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#009: FAQ - I want to get rid of a product line. What's the best way to do it?

Nov 13, 2019

There will come a time when you will make the big decision to discontinue carrying a line of products and replacing with another.

>>Cutting it out cold turkey is a big mistake if you have a decent, existing following of the range<<

Even if the supplier of the new range offers to buy back your old range! Now I know that it feels like an offer too good to refuse when the range that you are replacing it with, offers to buy back what you have but I want you to really think about this. It’s a bigger decision than you first realise and may cost you more than you bargain for.

Cutting a range off cold turkey might very well lose you some clients that you have worked so hard to attain and that is the last thing you want to risk doing.

The decision to change ranges is a big one and no doubt you made this decision for a good reason. More than likely it’s because you think the new range will provide your clients with a greater result than the range you are currently carrying and if that’s the case, your clients do not know what you know and educating them about this will more than likely be a process.

Of course, you want your clients to move onto the new range as soon as possible but handling how you do this, is critical. You NEVER EVER want to downplay the old range in any way. After all, you thought this range was the bees knees at some point and you don’t want to contradict yourself and come across as inauthentic.

You need to allow for 'transition' to the new range for most clients. This means that you have to have a crossover period of stocking both ranges for a minimum of 3 months (and a maximum of 6 months). Here are some important things to consider and where relevant, follow.


For the transition period, do not tell clients the old range is being discontinued but rather tell them that the new range is an addition. 

“Mary, at Skintastic, we’re always researching to provide our clients with what we believe is the best at any given time.  [Name of new range] is a superb range we’re adding to our arsenal because [strong reason ie. the results we’ve seen are phenomenal or this range has a strong emphasis on anti-ageing or has a unique delivering system]”

The reason you don’t want to disclose that you’ll eventually stop stocking the old range is because some clients may think that the only reason you want them to try the new range is because you’re no longer stocking the old one and they may choose to look for another salon who stocks their preferred brand to moving to the new range you’re offering. Remember they don’t know what you know, so asking them to try the new range because you think they’ll receive better/bigger/faster results whilst still stocking the old one will be a lot more believable and easier.


When a client runs out of a particular product, every therapist should take this opportunity to transition the client to the new range. One product at a time.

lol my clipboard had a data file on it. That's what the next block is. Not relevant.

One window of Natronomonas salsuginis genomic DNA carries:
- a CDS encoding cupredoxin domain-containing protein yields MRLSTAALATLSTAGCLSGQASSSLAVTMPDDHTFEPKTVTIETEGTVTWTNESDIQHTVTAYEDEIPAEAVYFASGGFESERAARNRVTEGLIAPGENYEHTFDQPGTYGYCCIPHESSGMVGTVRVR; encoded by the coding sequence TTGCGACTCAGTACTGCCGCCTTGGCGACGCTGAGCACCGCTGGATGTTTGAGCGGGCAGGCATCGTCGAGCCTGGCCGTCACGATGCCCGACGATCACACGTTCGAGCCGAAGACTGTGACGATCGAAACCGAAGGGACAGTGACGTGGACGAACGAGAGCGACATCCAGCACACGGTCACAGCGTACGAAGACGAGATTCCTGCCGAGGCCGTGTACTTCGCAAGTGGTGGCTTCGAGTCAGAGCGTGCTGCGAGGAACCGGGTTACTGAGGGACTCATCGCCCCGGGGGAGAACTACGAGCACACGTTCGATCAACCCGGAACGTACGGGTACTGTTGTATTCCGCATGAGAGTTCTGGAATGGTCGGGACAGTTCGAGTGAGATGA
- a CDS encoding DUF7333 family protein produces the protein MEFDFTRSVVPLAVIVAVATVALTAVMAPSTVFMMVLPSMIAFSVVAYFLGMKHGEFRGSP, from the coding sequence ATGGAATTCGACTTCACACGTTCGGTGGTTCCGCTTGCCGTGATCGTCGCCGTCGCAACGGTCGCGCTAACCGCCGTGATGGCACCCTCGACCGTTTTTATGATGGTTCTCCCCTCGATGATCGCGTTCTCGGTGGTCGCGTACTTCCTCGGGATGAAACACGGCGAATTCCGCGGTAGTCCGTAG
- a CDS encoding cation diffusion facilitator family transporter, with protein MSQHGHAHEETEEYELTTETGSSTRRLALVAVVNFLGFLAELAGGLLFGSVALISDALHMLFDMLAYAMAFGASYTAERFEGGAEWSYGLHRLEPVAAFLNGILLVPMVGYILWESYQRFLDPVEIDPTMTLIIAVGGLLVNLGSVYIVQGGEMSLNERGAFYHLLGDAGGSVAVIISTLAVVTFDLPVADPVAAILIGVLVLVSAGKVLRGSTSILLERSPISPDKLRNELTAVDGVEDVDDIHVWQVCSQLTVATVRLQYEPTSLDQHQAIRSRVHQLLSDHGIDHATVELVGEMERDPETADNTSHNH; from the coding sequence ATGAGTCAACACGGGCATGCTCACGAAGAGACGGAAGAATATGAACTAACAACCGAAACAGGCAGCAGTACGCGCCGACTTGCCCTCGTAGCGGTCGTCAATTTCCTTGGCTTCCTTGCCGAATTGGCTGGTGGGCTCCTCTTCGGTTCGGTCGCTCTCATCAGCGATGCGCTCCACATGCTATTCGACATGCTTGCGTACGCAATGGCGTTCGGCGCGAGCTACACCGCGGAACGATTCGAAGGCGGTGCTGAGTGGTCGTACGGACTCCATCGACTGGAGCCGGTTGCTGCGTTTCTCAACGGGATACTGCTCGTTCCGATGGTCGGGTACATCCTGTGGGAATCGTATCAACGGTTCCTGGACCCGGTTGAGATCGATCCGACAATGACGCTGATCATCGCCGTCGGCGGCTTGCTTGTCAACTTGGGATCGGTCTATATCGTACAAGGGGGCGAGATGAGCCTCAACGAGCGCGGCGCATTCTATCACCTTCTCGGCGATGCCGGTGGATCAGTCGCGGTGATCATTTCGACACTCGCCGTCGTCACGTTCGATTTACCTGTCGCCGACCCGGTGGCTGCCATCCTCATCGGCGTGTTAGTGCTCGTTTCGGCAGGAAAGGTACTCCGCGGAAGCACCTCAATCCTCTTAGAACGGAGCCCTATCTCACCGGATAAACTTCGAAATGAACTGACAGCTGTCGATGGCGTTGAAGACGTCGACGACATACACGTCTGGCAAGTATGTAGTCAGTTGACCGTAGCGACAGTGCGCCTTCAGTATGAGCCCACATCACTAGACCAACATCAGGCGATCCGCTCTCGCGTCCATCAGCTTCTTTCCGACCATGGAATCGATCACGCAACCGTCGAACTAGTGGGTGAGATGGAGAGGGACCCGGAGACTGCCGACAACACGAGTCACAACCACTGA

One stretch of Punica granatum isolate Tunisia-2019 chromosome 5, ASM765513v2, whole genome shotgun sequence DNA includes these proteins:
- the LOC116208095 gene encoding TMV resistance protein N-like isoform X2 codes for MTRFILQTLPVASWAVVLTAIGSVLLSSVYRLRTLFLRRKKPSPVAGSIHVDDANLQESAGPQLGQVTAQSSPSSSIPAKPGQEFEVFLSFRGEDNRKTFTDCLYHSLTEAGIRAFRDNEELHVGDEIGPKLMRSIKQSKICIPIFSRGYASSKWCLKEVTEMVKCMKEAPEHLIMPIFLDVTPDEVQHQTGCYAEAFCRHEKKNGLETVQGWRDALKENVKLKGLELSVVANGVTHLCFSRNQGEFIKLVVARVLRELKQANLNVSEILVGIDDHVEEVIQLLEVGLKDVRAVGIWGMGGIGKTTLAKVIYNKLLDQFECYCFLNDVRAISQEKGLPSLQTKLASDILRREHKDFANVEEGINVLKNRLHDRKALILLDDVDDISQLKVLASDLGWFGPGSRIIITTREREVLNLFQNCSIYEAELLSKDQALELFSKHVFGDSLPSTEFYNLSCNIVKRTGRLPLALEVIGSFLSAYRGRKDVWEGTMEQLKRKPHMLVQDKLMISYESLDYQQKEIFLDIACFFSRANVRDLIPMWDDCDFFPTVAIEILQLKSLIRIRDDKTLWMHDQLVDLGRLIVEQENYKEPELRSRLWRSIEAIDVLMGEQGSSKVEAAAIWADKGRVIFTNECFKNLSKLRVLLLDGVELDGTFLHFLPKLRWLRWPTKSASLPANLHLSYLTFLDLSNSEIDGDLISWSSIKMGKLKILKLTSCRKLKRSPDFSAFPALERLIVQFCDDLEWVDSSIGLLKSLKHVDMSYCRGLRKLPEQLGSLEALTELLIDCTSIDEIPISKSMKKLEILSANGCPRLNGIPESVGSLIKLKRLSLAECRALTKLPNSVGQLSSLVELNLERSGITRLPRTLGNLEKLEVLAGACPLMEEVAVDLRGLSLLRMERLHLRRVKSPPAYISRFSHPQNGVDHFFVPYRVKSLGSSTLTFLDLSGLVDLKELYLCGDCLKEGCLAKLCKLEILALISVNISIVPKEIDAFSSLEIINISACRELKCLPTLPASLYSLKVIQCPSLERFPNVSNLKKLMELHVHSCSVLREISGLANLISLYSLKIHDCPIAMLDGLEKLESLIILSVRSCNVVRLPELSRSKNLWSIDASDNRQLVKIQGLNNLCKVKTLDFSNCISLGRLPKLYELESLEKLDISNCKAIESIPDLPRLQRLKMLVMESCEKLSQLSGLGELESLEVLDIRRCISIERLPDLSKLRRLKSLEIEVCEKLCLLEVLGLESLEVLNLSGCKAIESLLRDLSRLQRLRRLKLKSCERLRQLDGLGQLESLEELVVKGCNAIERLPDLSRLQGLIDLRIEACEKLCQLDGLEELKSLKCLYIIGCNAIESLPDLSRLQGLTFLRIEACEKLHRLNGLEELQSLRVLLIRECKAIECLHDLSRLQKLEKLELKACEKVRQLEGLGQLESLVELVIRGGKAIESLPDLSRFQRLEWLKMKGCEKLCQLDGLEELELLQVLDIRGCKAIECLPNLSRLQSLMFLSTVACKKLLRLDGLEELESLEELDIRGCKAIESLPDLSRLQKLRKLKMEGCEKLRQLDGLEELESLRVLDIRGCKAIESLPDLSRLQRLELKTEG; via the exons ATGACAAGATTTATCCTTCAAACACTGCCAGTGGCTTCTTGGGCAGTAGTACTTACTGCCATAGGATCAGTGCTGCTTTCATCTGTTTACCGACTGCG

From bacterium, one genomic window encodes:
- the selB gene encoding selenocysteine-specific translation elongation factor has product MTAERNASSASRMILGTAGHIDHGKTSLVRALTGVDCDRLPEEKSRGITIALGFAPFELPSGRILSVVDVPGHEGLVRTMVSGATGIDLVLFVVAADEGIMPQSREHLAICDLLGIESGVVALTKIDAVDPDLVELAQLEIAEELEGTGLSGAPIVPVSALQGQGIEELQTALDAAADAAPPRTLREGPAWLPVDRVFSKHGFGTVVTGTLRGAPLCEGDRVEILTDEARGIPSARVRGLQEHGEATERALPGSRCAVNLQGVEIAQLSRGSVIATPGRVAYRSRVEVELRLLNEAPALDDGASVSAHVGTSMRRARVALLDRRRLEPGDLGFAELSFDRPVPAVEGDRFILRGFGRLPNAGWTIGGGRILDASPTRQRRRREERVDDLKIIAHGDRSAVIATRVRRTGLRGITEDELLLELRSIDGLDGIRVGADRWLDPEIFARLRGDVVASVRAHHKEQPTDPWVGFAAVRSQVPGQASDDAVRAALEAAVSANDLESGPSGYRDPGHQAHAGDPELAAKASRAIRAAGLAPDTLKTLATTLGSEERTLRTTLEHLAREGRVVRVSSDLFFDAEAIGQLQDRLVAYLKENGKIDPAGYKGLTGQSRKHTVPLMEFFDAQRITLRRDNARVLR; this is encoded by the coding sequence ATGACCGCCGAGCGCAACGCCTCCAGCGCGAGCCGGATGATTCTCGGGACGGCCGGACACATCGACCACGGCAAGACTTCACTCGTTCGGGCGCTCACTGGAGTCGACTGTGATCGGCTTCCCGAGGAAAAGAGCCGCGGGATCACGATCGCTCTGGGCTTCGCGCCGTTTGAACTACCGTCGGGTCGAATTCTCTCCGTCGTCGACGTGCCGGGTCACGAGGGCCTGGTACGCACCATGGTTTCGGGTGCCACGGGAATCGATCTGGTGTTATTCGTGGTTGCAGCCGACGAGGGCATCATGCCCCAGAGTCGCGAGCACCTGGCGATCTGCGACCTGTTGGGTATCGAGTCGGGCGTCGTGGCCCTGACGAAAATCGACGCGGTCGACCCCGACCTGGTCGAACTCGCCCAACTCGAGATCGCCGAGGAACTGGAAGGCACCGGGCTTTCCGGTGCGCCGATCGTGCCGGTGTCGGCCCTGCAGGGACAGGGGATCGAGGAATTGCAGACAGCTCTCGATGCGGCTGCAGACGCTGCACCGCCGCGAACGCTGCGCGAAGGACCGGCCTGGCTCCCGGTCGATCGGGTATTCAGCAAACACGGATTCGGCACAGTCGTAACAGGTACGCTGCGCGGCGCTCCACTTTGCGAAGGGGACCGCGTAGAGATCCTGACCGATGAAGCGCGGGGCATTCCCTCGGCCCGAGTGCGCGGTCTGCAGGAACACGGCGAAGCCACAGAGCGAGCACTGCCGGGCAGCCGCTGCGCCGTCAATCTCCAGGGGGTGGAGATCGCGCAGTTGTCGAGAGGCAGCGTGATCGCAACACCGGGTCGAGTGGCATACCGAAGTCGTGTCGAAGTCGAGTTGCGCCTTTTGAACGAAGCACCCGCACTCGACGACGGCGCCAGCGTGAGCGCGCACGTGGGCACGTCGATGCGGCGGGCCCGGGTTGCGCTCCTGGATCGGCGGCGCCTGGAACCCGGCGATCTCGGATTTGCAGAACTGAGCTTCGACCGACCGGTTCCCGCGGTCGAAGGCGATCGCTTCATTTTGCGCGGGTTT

“Mary, I now want you to replace your Vitamin A serum with the [new range] Vitamin A serum. As much as the [old range] has been great for you, this Vitamin A, has [find a point of difference that will appeal to the client ie. a unique delivery system that will work faster and more consistently in the skin”]. I’m confident that you’re going to fall in love with [new range]. I’ve been using it now for 2 months and love the level it has elevated my skin to.”


Keep regular stock levels of the most popular products in the old range and as the cut-off time approaches, gradually reduce stock levels. Aim to have minimal stock left at the end of the transition period and either give away what’s left or try to sell to another salon who stocks this range. DO NOT sell it in your salon at a discounted price. That is counterproductive. You want your clients on the new range as soon as possible at full price. Selling it cheaply to existing clients is simply extending the time it takes to transition and less profit.


To the team, MAKE IT VERY CLEAR that NO new client should under any circumstances be put on the old range. There is no point in starting someone on the old range and then transitioning. Put them immediately onto the new range.


How long the transition period is, will largely depend on how regular your clients visit the salon. Ideally, they should be visiting a minimum of once a month. Also, on average a product will last around three months so generally speaking 3 months is long enough for the transition, but you may decide to make it longer. Whatever you do, if you’ve followed the tips above, then by the time the transition period is up, most clients or at least your very good clients, would have transitioned with most of their products so it won’t be a problem to say something like…

“Yes Mary, we’ve received such amazing results and feedback from our clients that we made the decision to no longer stock [old range].”

If it’s a problem to some, then at this point (after transitioning most), losing this client is a better option to keeping stocks of a range you no longer want to keep.


Plan the introduction of the new range by creating as many tools as possible to help clients with the transition such as before and afters (create a photobook or have laminated sheets of B+Fs in every treatment room).

Write a blog highlighting the new range and perhaps why it was important for you to introduce this range into your salon.

Collect articles and stories about this range so you can either link or attach in emails, social media posts and therapists in their follow ups with clients.

As I said, deciding to change ranges is a big decision. Doing it smartly and strategically is also a big decision.

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